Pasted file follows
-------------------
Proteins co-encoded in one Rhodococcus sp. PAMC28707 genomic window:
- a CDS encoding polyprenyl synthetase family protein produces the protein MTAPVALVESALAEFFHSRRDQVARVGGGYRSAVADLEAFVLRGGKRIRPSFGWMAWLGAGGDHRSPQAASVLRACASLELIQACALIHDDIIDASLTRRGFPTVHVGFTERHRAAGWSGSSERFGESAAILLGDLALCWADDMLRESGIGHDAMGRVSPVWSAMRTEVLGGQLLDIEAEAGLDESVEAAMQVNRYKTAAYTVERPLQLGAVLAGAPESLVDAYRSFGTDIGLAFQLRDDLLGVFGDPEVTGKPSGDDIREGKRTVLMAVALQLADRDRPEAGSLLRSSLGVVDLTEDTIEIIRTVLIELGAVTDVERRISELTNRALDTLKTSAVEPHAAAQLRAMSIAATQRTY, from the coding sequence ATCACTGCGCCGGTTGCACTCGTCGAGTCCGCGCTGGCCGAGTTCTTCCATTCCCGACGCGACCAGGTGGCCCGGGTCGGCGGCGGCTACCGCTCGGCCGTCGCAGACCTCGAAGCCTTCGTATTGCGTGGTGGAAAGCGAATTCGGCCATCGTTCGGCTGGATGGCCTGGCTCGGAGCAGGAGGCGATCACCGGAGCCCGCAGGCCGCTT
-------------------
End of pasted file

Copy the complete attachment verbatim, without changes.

Proteins co-encoded in one Rhodococcus sp. PAMC28707 genomic window:
- a CDS encoding polyprenyl synthetase family protein produces the protein MTAPVALVESALAEFFHSRRDQVARVGGGYRSAVADLEAFVLRGGKRIRPSFGWMAWLGAGGDHRSPQAASVLRACASLELIQACALIHDDIIDASLTRRGFPTVHVGFTERHRAAGWSGSSERFGESAAILLGDLALCWADDMLRESGIGHDAMGRVSPVWSAMRTEVLGGQLLDIEAEAGLDESVEAAMQVNRYKTAAYTVERPLQLGAVLAGAPESLVDAYRSFGTDIGLAFQLRDDLLGVFGDPEVTGKPSGDDIREGKRTVLMAVALQLADRDRPEAGSLLRSSLGVVDLTEDTIEIIRTVLIELGAVTDVERRISELTNRALDTLKTSAVEPHAAAQLRAMSIAATQRTY, from the coding sequence ATCACTGCGCCGGTTGCACTCGTCGAGTCCGCGCTGGCCGAGTTCTTCCATTCCCGACGCGACCAGGTGGCCCGGGTCGGCGGCGGCTACCGCTCGGCCGTCGCAGACCTCGAAGCCTTCGTATTGCGTGGTGGAAAGCGAATTCGGCCATCGTTCGGCTGGATGGCCTGGCTCGGAGCAGGAGGCGATCACCGGAGCCCGCAGGCCGCTT